The latest monthly UK PMI surveys point to stagnating growth in Q2, with the rising risk of a contraction in activity. Last week’s dovish speech by BoE governor Carney hinted the central bank may hesitate in raising UK rates.
President Trump agreed a détente with President Jinping, bringing some respite from the ongoing trade war. It should provide some short-term relief to markets. But it’s premature to suggest a deal is a foregone conclusion
There’s a renewed sense of caution amongst central bankers. Both the Fed and the ECB are moving towards renewed policy support while the Bank of England has softened its stance on rate hikes. Pessimism over the global outlook and below-target inflation are to blame. The problem is their armouries are looking rather bare.
An unexpected decline in April GDP, driven by sharply weaker manufacturing activity, has increased the risks of UK growth stagnating, or even contracting, in Q2 2019. Still, continued favourable labour market conditions remain a key support for the resilient consumer, lessening the risks of a more pronounced downturn.
Global trade tensions are ratcheting up. Whilst the US and China trade blows President Trump warned of a 5% increase in tariffs on Mexican imports, rising 5% a month up to a maximum 25% in October. Meanwhile China’s manufacturing PMI came in a little soft. But tariffs can only partly be blamed there.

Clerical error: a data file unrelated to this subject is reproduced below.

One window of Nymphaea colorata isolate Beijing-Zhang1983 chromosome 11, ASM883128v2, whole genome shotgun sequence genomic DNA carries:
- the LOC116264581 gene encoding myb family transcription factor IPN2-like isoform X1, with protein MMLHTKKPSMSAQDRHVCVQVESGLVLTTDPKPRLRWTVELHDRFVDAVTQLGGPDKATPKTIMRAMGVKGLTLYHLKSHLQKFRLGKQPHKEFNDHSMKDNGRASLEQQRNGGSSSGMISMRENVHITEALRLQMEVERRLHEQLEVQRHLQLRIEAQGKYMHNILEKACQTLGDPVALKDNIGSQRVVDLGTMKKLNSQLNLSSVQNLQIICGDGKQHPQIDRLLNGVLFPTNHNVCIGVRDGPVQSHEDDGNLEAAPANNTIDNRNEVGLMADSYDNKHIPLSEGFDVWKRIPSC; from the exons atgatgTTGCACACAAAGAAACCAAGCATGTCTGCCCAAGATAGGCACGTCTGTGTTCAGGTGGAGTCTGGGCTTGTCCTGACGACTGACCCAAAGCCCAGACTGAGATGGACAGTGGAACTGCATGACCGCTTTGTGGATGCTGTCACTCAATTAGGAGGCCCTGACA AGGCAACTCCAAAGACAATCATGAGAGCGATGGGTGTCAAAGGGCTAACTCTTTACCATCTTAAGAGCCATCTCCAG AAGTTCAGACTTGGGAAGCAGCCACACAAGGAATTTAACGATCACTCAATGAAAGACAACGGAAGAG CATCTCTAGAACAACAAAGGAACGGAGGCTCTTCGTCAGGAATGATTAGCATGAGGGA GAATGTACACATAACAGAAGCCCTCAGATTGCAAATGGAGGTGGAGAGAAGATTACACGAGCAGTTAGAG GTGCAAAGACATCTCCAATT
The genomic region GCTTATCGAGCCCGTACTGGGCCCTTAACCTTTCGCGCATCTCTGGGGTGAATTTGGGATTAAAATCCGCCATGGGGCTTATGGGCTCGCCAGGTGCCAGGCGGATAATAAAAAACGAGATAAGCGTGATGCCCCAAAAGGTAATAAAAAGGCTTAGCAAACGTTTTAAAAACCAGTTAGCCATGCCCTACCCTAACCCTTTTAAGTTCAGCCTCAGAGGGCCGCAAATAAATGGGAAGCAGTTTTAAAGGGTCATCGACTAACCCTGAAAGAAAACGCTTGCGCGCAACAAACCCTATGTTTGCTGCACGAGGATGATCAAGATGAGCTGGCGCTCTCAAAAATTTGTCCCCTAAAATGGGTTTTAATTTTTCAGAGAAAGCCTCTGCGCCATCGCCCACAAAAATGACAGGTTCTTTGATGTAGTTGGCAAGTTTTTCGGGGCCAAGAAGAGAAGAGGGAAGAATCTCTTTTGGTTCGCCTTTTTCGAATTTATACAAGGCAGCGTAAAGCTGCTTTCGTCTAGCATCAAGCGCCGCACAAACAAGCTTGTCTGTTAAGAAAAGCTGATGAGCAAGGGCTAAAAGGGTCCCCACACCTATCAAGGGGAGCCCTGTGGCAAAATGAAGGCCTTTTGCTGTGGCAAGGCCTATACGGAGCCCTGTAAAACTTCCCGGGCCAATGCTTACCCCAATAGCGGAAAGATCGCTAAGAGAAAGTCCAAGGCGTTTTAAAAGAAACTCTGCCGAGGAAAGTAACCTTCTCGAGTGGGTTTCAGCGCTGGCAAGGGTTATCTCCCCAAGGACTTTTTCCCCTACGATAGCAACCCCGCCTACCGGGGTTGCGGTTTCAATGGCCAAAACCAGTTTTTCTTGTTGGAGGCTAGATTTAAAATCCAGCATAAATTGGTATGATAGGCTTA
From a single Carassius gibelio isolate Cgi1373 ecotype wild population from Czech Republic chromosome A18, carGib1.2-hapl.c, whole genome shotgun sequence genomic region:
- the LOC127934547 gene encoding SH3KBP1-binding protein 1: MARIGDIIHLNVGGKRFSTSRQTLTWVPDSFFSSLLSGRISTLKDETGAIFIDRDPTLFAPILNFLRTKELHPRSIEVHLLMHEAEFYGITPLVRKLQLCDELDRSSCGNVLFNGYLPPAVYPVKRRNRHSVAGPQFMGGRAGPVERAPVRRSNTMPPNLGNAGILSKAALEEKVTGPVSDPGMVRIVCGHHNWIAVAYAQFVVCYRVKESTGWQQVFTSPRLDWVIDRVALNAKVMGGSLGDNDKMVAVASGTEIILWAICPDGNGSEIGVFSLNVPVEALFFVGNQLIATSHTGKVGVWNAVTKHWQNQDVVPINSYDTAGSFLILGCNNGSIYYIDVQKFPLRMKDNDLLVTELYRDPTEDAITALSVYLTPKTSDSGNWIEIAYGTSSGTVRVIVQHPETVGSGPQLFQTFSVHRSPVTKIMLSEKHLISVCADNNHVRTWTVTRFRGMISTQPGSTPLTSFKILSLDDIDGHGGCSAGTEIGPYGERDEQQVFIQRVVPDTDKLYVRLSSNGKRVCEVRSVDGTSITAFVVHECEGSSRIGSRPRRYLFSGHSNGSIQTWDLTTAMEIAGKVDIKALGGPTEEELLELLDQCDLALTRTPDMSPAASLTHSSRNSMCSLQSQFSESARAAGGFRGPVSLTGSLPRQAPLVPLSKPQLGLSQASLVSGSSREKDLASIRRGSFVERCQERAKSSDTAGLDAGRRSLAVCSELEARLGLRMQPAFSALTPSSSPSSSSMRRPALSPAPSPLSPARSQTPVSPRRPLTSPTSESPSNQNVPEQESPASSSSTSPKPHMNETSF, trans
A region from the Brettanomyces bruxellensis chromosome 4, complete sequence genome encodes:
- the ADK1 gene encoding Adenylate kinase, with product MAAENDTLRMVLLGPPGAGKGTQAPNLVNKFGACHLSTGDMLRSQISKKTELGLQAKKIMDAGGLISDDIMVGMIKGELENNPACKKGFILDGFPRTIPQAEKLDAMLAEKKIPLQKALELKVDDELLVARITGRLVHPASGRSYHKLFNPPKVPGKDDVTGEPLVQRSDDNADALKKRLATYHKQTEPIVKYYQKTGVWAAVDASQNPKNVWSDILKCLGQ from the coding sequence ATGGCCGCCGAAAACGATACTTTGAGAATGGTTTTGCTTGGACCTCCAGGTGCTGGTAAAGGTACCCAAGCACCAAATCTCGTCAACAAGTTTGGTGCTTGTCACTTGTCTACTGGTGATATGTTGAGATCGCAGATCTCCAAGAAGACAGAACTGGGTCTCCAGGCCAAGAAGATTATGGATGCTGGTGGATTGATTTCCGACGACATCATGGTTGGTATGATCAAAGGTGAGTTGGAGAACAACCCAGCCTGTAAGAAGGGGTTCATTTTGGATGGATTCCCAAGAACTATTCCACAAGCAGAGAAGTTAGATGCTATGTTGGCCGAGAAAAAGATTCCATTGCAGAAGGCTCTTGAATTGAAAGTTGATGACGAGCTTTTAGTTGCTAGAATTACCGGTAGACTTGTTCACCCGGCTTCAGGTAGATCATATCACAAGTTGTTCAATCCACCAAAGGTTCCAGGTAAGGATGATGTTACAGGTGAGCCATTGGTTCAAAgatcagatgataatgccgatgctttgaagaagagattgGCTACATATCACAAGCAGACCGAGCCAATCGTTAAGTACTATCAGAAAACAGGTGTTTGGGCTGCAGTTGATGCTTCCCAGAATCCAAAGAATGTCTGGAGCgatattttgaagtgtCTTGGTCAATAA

The resignation of UK PM Theresa May has prompted a flurry of contenders for the Tory leadership – the contest officially begins June 10th with the victor likely announced by the end of July. Boris Johnson is the bookies’ early favourite, fanning fears about a possible no-deal Brexit. The strong showing of the Brexit party in EU highlights increased fragmentation in UK politics. Meanwhile, latest UK data shows consumers continue to open their wallets.
The UK labour market remains in rude health, a key support for the household sector. In contrast, US and Chinese retail sales disappointed. Meanwhile, German growth rebounded in early 2019 but the economy remains fragile.
US/Sino trade tensions are rising. US President Trump’s announcement of new tariffs on Chinese imports has prompted threats of retaliation by China, posing downside risks to the global economy as supply chains are disrupt and business sentiment suffers. Meanwhile, UK Q1 GDP data highlights the resilience of the UK economy.
The Bank of England is more upbeat about the UK economy than three months ago, but its hands are tied by Brexit. Across the Atlantic booming employment coupled with a 50yr low in the unemployment rate looks set to keep a lid on expectations of a rate cut by the Federal Reserve.
The US economy is the main engine of global growth, posting higher than expected growth in Q1 2019. In China, latest GDP data hints at a stabilisation in activity thanks largely to another sizeable fiscal boost. However, recent downbeat Euro area business surveys point to a continued sub-par performance in early 2019.